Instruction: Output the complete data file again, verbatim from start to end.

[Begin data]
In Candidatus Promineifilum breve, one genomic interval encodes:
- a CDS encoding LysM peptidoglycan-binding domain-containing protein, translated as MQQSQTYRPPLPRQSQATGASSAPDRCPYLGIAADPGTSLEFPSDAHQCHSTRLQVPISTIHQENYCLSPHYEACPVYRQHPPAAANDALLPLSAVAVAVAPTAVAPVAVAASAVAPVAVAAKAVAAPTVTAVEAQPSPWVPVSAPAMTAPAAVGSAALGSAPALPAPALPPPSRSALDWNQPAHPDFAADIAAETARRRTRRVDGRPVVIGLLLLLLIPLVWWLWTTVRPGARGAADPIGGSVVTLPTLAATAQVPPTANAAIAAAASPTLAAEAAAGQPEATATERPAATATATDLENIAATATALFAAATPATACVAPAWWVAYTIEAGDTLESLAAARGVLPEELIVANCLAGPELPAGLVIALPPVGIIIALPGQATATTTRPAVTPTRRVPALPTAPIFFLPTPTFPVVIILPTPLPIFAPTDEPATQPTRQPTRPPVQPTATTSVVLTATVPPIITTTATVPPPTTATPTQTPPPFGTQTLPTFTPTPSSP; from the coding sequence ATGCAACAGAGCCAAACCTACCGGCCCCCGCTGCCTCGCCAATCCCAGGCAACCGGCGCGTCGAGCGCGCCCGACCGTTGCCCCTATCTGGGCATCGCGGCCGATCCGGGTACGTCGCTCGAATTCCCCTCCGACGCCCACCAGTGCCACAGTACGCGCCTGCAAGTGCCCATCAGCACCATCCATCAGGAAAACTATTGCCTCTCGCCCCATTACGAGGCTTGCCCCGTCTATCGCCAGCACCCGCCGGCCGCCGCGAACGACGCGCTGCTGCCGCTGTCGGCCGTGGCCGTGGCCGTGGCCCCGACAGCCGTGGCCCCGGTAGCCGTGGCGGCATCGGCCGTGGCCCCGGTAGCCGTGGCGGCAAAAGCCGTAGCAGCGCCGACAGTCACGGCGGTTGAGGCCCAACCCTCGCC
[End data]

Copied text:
In Candidatus Promineifilum breve, one genomic interval encodes:
- a CDS encoding LysM peptidoglycan-binding domain-containing protein, translated as MQQSQTYRPPLPRQSQATGASSAPDRCPYLGIAADPGTSLEFPSDAHQCHSTRLQVPISTIHQENYCLSPHYEACPVYRQHPPAAANDALLPLSAVAVAVAPTAVAPVAVAASAVAPVAVAAKAVAAPTVTAVEAQPSPWVPVSAPAMTAPAAVGSAALGSAPALPAPALPPPSRSALDWNQPAHPDFAADIAAETARRRTRRVDGRPVVIGLLLLLLIPLVWWLWTTVRPGARGAADPIGGSVVTLPTLAATAQVPPTANAAIAAAASPTLAAEAAAGQPEATATERPAATATATDLENIAATATALFAAATPATACVAPAWWVAYTIEAGDTLESLAAARGVLPEELIVANCLAGPELPAGLVIALPPVGIIIALPGQATATTTRPAVTPTRRVPALPTAPIFFLPTPTFPVVIILPTPLPIFAPTDEPATQPTRQPTRPPVQPTATTSVVLTATVPPIITTTATVPPPTTATPTQTPPPFGTQTLPTFTPTPSSP; from the coding sequence ATGCAACAGAGCCAAACCTACCGGCCCCCGCTGCCTCGCCAATCCCAGGCAACCGGCGCGTCGAGCGCGCCCGACCGTTGCCCCTATCTGGGCATCGCGGCCGATCCGGGTACGTCGCTCGAATTCCCCTCCGACGCCCACCAGTGCCACAGTACGCGCCTGCAAGTGCCCATCAGCACCATCCATCAGGAAAACTATTGCCTCTCGCCCCATTACGAGGCTTGCCCCGTCTATCGCCAGCACCCGCCGGCCGCCGCGAACGACGCGCTGCTGCCGCTGTCGGCCGTGGCCGTGGCCGTGGCCCCGACAGCCGTGGCCCCGGTAGCCGTGGCGGCATCGGCCGTGGCCCCGGTAGCCGTGGCGGCAAAAGCCGTAGCAGCGCCGACAGTCACGGCGGTTGAGGCCCAACCCTCGCC